LG Ultra PC Review: LG Tried To Make A MacBook Air

LG Ultra PC Review: LG Tried To Make A MacBook Air

Hey there, reformed Mac user. What’s up? Need a fix? A methadone for your Mac OS X-cravings that only a gorgeous device can satisfy? You need LG’s Ultra PC: a Windows laptop that Mac owners can “come-down” on. Sort of.

What Is It?

The LG Ultra PC comes in two models, best separated by their processors.

The entry-level model is powered by the 1.6GHz Intel Core i5 4200U processor which is capable of boosting up to 2.6GHz, as well as 4GB of on-board RAM. You get 128GB SSD for all your stuff, as well as a handy microSD card reader for extra storage.

The premium model (the one we tested for this review) is a little more powerful, with an Intel Core i7 4500 chip under the hood which clocks in at 1.8GHz (capable of boosting to 3GHz), 8GB of RAM and a 256GB SSD as well as the card reader.

Both models pack a beautiful 13.3-inch 1920×1080 (1080p) screen which thankfully doesn’t include touch capabilities. Both also pack in fast 802.11ac Wi-Fi capabilities, two USB 3.0 ports, a full-sized HDMI out and Windows 8.1 out of the box.

The Core i5 model will set you back a reasonable $1398, while the Core i7 model will run you $1998. Both are available right now from Harvey Norman.

What’s Good?

First of all, what a beautiful machine. Let’s just take a moment to admire the beautifully flat, thin and light design of the Ultra PC. Don’t be fooled into thinking the machine is going to let you down on usability though. The keyboard is sturdy and well spaced with just enough travel on the buttons (reminiscent of a MacBook keyboard), and the trackpad is big and functional enough for just about everything (you know, excluding gaming or image editing).

It’s just about the best-looking LG device we’ve seen in recent memory from the Korean gadget giant.

The screen is also gorgeous. It’s a jaw-dropping 1080p screen, with an edge-to-edge design and a minimal horizontal bezel. It’s very rare to see an Ultrabook (or Ultrabook clone) with so much screen. You almost feel like the screen is bigger than the chassis itself at times. It’s perfect.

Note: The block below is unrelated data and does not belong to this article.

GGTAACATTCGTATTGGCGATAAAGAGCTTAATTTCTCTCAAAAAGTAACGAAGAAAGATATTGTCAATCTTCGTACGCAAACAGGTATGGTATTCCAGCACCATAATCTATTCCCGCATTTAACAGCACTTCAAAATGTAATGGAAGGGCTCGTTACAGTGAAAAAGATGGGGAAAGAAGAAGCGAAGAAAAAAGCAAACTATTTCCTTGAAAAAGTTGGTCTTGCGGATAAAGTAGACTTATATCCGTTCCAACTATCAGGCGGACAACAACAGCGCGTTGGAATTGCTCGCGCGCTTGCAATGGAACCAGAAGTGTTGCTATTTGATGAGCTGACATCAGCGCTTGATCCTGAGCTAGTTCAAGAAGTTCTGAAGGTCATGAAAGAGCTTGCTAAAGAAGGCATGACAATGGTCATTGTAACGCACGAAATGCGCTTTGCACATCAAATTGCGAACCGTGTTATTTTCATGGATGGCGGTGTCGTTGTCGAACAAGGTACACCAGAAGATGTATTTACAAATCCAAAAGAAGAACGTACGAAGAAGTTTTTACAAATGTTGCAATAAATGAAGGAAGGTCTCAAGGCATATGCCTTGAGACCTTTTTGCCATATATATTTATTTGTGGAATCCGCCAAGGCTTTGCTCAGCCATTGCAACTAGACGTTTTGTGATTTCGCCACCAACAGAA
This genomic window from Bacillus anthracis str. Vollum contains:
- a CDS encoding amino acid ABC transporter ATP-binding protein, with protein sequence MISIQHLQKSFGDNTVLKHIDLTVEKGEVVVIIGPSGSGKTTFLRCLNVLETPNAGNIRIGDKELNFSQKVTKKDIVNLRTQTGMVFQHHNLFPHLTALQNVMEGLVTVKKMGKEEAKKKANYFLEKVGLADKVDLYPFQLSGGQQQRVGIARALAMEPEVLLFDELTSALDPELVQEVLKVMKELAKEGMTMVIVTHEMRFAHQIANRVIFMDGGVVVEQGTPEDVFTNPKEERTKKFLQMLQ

Plus, you’re left without a touchscreen for people who want to clutch the touch-free past until the proverbial daybreak of reason.

The inclusion of a microSD card reader is a nice touch on the Ultra PC, because it means you can easily bounce files back and forth from your phone — be it photos, documents or media — just by using the same tiny yet robust storage medium.

The specs on such a small laptop are also amazing. It feels like the entry-level Ultra PC has almost everything you compromise on when you buy something like an entry-level Dell or an HP. It’s almost spec-for-spec the same as the new MacBook Air 13, only with the screen you’ve been dreaming of.

What’s Bad?

Sure it’s great at first, but the Ultra PC has some real problems which might prohibit you from getting the best experience possible from your new laptop.

Sure, it’s a thin and light laptop with loads of power, but that unfortunately results in a terrible battery result on the other side of the equals sign. Idle battery tests (where the computer is left in a low-power state with most of its ancillary systems turned off) garnered a result of just four hours and 14 minutes of juice. A stress test (where the CPU and integrated GPU are stretched by constantly refreshing an OpenGL animation) meant that the device only got one hour and 31 minutes. And that’s a problem.

The Ultra PC runs chips that are in Intel’s ultra-low power Haswell family. It’s the same processor that keeps a similarly-specced MacBook Air 13-inch alive for (in some cases) more than 12 hours. Why in the name of sanity does this one only get four at idle? That certainly needs to be better in future, or you had better make sure you don’t wander away from a power point for too long.

The device is also pretty rubbish for gaming with its integrated Intel HD 4400 graphics. Running benchmarks on Tomb Raider set to Low produced a minimum 13.2 frames per second, while the maximum was still a fairly sad 22.6 frames per second. Other games like Metro: Last Light were barely playable, with sub-10 frames per second reported across the board.

And sure the Ultra PC looks great, but when you go hands-on you immediately notice the ropey build quality. The screen is wafer-thin and worryingly bendy, as is the rest of the laptop, and it’s finished in this nasty matte coating which means you’re going to scuff the crap out of it within a few months.

So taking all this into account, isn’t $2000 a bit expensive for something which has clear faults? We think so.

Should You Buy It?

Unless there’s some heavy discounting of the device in the next few months, we say no. $2000 for a laptop which feels like it should have cost just over half that is an absurd proposition. There are loads of things this laptop needs before it gets a solid recommendation, right down to the finish and build quality of the machine itself.

Sure it’s fast, pretty and for the most part can get the job done, but it’s just too expensive and too flimsy to get over the line.